Gruesome Playground Injuries

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Photo Source: Joan Marcus
You don't want Kayleen or Doug, the mismatched almost-lovers in Rajiv Joseph's two-hander "Gruesome Playground Injuries," at the wheel of your carpool. Both are accident-prone and liable to wind up in a ditch. That's exactly what happens to Kayleen just before the second of eight scenes depicting their on-again, off-again relationship from elementary school to near middle age. Doug is constantly pulling some crazy stunt, like riding his bicycle off the school roof or climbing a telephone pole during a rainstorm, often as a result of being rejected by Kayleen or in a misguided attempt to gain her love. Kayleen isn't exactly a poster child for stability either. When she isn't slicing her skin with a box cutter or checking herself into a clinic for depression, she's flying to Doug's side to heal his wounds, but she never stays long enough to settle down with him. Though there is a clear attachment between them, these two klutzes are incapable of sustaining a healthy mutual relationship and only come together when one is in dire straits.

By the sixth scene of this 80-minute play, my attention had drifted and I thought, "All right, I get it already. He keeps hurting himself; she can't commit. They're both a mess." Joseph has a sharp way with dialogue and a compassionate eye for his hapless characters. I'm looking forward to the upcoming Broadway premiere of his "Bengal Tiger at the Baghdad Zoo," which was shortlisted for the Pulitzer, but his work here is repetitious and underdeveloped. We get a few details about Kayleen's unhappy home life—mother gone, father distant—but not enough to involve us in or make us care about her neuroses. Doug's background is even sketchier. Evidently he has supportive and loving parents, but he can't stop putting himself in harm's way, emotionally or physically.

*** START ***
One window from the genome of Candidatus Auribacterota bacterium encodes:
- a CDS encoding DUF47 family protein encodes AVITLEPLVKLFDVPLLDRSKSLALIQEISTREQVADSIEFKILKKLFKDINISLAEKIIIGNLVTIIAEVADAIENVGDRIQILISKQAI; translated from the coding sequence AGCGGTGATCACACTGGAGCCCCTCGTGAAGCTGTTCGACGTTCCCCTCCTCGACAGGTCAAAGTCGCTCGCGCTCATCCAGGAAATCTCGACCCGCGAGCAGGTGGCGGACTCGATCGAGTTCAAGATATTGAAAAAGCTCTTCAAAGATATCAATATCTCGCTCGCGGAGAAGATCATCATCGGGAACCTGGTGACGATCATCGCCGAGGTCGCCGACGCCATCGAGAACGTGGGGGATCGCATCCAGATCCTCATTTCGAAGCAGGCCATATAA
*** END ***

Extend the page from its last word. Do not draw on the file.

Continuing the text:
Scott Ellis' taut production and the muscular performances of Pablo Schreiber and Jennifer Carpenter fill in quite a few of the blanks. Carpenter gives Kayleen just the right combination of dark edginess and spunky wit so the character's self-destructive behavior doesn't totally alienate us. Schreiber endows Doug with intelligence and tenderness, offsetting the character's macho bravado and reckless foolhardiness.

Set designer Neil Patel transforms Second Stage Theatre's usual proscenium, creating a narrow strip for a playing area. It resembles a hospital room, with the audience seated on two sides. Ellis knows how to economically move his cast around the minimal environment for maximum impact. It's too bad the playwright was too minimal in developing the characters.

Despite its shortcomings, the script is rife with material for scene-study class, so it might be worth your while to pick up a copy. Another valuable lesson the show can teach is what a strong director and cast can do with a skimpy play.

Presented by and at Second Stage Theatre, 305 W. 43rd St., NYC. Jan. 31–Feb. 20. Tue., 7 p.m.; Wed.–Sat., 8 p.m.; Wed. and Sat., 2 p.m.; Sun., 3 p.m. (No performance Tue., Feb. 1; Wed.–Fri., Feb. 2–4, evening performances are at 7 p.m.) (212) 246-4422, (800) 766-6048, or Casting by MelCap Casting.